Wednesday, February 24th, 7pm
Please visit the Facebook event for the zoom information and meeting link.
All My Favorite Science Teachers Are Undead
Why horror (not horrible) teachers?
What are some science concepts even the shallowest horror movies can get us thinking deeply about?
Is Jaws actually a vampire?
Raychelle Burks is a professor of chemistry at American University. After working in a crime lab, Dr. Burks returned to academia, teaching, and forensic science research. An analytical chemist, she enjoys the challenge developing detection methods for a wide-variety of compounds. Her research team is focused on the development of colorimetric and luminescent sensor arrays for the detection of analytes of mainly forensic and national security interests with accompanying image and chemometric analysis. To maximize the portability of their analytical systems, Dr. Burks’ team uses laptops, tablets, and smartphones for image collection and data processing. Beyond forensics and national security, there are a variety of fields where low cost and reliable rapid screening methods are needed. Dr. Burks collaborates with colleagues in a variety of fields in furtherance to provide application-specific sensing systems employing portable, imaging-based detection. Dr. Burks is a popular science communicator, appearing on TV, in podcasts, at large genre cons such as DragonCon and GeekGirlCon, in addition to writing a science-meets-true crime column called “Trace Analysis” for Chemistry World. She is a member of a number of local, national, and international committees, task forces, and projects focused on social justice and STEM.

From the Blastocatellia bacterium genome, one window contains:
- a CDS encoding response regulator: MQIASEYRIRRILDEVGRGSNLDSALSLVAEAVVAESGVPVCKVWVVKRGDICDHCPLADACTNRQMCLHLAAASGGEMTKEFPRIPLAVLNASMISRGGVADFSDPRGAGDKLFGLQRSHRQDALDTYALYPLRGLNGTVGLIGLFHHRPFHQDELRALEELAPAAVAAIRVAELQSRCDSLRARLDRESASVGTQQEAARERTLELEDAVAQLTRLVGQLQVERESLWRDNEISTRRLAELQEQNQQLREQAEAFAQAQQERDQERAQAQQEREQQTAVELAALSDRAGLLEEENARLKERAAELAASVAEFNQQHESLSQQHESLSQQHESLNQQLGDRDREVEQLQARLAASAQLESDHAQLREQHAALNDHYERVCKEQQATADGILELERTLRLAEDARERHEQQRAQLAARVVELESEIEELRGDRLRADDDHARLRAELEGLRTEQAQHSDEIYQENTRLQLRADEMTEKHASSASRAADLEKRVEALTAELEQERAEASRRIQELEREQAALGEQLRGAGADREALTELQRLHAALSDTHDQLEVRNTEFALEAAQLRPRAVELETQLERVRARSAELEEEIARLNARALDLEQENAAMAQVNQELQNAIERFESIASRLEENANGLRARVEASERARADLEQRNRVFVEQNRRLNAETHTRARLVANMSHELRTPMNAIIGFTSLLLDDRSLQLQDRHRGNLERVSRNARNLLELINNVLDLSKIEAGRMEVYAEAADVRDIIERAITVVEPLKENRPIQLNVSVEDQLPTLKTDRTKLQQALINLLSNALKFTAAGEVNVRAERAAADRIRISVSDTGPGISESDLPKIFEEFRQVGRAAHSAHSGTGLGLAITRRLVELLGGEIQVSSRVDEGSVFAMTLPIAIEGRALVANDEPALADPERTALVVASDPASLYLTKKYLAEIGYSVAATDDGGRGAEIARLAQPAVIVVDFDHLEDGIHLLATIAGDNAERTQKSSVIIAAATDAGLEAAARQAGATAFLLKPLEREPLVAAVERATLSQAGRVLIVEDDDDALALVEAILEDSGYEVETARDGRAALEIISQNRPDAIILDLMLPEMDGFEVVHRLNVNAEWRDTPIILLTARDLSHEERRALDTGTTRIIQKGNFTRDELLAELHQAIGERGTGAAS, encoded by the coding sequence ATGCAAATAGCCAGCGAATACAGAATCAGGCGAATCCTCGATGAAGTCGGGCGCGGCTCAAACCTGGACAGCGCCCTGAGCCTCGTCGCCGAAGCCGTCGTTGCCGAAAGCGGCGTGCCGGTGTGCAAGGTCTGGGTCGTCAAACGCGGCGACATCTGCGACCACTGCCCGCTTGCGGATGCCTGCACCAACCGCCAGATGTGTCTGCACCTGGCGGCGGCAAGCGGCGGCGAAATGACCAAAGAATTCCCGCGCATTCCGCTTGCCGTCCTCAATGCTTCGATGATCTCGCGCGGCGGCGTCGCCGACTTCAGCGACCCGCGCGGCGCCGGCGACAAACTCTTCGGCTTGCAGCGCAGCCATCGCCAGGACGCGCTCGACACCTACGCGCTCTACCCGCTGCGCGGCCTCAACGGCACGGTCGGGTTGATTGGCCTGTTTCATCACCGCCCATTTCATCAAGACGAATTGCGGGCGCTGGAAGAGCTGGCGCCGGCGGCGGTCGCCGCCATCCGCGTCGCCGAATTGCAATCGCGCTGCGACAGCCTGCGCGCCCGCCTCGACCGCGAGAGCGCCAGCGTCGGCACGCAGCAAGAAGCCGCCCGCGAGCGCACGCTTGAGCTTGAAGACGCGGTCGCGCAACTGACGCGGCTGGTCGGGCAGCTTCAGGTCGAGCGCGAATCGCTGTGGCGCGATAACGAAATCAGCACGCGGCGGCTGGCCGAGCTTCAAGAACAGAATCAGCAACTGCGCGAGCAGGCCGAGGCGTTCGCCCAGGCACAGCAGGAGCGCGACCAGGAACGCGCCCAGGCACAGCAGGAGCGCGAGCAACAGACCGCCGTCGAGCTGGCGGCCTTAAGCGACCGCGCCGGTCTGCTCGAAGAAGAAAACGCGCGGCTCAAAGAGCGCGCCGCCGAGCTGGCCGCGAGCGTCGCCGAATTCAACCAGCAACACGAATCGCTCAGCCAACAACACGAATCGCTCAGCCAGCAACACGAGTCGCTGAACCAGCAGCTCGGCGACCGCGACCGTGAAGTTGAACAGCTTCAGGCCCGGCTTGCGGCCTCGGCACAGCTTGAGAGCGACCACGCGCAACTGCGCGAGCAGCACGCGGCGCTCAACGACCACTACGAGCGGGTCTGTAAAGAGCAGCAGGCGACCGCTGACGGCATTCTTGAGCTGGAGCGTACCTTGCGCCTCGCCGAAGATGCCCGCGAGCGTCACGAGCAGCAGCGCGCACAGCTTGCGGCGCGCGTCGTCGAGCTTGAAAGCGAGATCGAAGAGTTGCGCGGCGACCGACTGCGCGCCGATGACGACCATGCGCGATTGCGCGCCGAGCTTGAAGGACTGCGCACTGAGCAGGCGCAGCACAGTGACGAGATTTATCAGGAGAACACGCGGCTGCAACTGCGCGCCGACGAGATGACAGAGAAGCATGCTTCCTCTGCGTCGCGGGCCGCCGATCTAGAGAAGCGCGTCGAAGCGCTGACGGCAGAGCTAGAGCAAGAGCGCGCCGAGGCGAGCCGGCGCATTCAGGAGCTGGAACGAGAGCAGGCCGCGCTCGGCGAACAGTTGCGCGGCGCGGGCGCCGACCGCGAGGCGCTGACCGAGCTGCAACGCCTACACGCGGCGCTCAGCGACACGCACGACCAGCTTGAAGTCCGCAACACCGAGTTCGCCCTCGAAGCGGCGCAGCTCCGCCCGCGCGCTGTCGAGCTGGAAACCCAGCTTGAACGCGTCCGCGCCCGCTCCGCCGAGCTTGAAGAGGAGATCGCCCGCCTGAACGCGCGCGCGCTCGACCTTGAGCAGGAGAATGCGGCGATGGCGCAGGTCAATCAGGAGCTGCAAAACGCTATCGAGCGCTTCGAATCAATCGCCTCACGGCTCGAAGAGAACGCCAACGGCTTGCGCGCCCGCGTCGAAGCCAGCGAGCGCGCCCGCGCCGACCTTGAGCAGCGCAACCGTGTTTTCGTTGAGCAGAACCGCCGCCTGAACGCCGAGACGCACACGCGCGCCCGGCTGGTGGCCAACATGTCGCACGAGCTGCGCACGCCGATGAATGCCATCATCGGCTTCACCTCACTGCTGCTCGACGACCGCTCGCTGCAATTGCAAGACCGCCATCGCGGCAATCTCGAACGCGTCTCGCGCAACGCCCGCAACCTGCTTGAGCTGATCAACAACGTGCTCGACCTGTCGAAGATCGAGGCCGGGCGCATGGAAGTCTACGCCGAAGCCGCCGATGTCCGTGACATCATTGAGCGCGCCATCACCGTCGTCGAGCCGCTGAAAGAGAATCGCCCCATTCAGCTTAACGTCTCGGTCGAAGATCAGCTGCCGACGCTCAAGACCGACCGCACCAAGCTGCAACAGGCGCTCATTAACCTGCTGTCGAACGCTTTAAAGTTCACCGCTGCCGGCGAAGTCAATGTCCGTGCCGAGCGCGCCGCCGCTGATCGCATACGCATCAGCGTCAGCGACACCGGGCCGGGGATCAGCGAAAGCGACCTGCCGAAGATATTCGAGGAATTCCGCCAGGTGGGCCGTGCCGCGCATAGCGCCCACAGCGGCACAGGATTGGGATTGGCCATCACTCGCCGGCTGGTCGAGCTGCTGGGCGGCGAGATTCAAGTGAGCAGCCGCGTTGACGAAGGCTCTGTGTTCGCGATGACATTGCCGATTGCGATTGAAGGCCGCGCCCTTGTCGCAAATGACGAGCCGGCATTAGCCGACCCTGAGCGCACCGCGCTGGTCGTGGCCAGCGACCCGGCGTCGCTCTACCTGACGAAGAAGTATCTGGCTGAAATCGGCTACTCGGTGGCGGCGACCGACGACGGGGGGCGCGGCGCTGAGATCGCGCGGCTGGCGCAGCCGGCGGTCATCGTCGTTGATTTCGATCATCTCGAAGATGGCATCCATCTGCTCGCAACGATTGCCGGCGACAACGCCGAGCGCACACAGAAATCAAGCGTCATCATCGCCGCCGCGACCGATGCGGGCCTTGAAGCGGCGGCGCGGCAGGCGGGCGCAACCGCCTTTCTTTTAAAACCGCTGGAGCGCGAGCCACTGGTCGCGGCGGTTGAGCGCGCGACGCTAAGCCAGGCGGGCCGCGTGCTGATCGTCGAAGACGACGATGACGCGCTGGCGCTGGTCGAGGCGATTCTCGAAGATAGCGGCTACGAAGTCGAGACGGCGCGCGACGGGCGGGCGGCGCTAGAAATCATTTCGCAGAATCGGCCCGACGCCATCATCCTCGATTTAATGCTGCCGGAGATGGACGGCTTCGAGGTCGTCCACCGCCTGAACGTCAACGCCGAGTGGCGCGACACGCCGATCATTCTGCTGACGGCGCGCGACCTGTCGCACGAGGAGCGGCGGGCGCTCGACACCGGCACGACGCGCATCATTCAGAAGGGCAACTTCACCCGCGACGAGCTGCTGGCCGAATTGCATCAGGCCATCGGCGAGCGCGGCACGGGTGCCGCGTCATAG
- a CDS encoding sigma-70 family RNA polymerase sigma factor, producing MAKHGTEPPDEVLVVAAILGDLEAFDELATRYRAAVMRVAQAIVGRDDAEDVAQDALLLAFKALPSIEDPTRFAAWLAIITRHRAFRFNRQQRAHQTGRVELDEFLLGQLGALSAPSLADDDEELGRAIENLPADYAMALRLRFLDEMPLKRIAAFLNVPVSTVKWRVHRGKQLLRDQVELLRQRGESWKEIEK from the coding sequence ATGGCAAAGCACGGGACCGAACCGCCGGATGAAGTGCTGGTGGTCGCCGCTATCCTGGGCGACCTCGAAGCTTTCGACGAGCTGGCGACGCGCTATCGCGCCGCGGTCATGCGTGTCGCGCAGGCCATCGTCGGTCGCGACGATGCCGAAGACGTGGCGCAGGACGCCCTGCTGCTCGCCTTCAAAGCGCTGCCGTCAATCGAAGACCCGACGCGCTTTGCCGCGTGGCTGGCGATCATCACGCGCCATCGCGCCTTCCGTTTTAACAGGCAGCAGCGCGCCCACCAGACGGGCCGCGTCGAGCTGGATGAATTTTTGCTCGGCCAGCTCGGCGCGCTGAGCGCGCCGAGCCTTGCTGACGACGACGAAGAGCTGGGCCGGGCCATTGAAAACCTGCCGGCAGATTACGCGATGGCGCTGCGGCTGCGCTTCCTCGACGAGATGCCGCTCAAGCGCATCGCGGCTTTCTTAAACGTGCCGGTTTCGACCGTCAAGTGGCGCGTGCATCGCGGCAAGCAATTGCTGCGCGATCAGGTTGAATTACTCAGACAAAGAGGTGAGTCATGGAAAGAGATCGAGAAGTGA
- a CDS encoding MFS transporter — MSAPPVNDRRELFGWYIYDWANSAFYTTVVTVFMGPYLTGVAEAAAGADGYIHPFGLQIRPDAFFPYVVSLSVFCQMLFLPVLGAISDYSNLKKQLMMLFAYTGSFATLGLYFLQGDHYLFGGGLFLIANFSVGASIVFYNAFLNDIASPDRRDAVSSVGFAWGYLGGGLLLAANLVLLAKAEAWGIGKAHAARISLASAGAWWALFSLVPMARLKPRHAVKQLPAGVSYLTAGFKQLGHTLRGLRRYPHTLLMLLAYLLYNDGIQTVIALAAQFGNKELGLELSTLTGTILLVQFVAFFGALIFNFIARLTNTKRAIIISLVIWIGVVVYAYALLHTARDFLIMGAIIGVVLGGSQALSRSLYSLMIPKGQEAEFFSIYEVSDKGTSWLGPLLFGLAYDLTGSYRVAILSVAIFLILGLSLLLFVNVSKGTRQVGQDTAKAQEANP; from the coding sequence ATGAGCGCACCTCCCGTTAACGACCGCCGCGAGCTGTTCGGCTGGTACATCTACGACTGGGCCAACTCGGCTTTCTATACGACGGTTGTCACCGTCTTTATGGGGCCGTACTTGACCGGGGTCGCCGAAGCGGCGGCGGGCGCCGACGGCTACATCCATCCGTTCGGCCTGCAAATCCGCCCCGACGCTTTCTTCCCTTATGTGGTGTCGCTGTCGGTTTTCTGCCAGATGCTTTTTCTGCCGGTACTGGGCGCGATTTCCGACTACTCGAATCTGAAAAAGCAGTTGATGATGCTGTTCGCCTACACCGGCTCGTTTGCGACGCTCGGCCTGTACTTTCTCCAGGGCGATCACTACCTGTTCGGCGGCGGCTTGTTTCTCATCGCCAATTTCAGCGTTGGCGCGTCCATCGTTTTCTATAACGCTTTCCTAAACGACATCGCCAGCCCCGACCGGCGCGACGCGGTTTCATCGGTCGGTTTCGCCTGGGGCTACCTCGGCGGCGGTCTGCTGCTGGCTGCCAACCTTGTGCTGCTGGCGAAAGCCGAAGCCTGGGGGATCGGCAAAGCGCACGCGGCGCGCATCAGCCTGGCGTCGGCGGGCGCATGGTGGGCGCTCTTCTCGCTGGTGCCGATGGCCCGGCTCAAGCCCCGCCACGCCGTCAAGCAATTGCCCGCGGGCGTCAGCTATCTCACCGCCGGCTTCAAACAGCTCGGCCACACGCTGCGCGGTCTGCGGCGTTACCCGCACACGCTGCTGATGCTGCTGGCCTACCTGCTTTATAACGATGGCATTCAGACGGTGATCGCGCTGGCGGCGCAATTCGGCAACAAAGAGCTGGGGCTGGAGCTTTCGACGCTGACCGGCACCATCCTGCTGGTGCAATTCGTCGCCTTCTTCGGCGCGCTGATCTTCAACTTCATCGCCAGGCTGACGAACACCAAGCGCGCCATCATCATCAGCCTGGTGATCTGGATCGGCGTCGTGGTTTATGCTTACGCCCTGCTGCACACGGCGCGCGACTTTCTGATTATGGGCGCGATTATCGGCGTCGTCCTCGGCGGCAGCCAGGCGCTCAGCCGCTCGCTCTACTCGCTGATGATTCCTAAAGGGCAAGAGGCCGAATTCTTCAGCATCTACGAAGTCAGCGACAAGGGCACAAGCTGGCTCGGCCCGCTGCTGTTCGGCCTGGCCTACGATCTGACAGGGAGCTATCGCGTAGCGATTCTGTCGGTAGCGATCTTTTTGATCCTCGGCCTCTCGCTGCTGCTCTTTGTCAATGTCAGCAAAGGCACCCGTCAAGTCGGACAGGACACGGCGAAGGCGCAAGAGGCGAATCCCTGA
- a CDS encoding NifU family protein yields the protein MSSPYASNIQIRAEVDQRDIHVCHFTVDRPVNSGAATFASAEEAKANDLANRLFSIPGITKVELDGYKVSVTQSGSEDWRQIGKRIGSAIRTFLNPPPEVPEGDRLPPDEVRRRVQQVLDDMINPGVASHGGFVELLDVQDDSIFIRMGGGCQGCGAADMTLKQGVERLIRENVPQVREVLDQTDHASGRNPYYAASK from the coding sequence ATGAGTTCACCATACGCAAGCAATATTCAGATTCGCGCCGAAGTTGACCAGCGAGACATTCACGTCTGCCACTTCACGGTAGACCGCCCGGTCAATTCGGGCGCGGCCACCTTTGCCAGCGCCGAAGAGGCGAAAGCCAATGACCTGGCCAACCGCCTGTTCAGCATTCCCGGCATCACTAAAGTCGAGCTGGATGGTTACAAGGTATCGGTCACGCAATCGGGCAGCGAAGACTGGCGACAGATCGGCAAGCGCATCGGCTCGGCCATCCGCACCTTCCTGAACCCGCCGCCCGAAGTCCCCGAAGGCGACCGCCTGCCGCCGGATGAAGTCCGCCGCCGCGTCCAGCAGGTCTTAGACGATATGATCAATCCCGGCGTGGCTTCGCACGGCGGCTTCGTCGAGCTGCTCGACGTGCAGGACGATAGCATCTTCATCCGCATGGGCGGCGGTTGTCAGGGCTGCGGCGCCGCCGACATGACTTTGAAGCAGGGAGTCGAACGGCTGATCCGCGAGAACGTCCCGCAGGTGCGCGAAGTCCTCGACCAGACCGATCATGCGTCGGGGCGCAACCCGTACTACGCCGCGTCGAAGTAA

SciTech Cafe events are open to any one with a curious mind regardless of age and background. Our events, prizes, and snacks are free, but donations are appreciated.
The SciTech Cafe is sponsored by: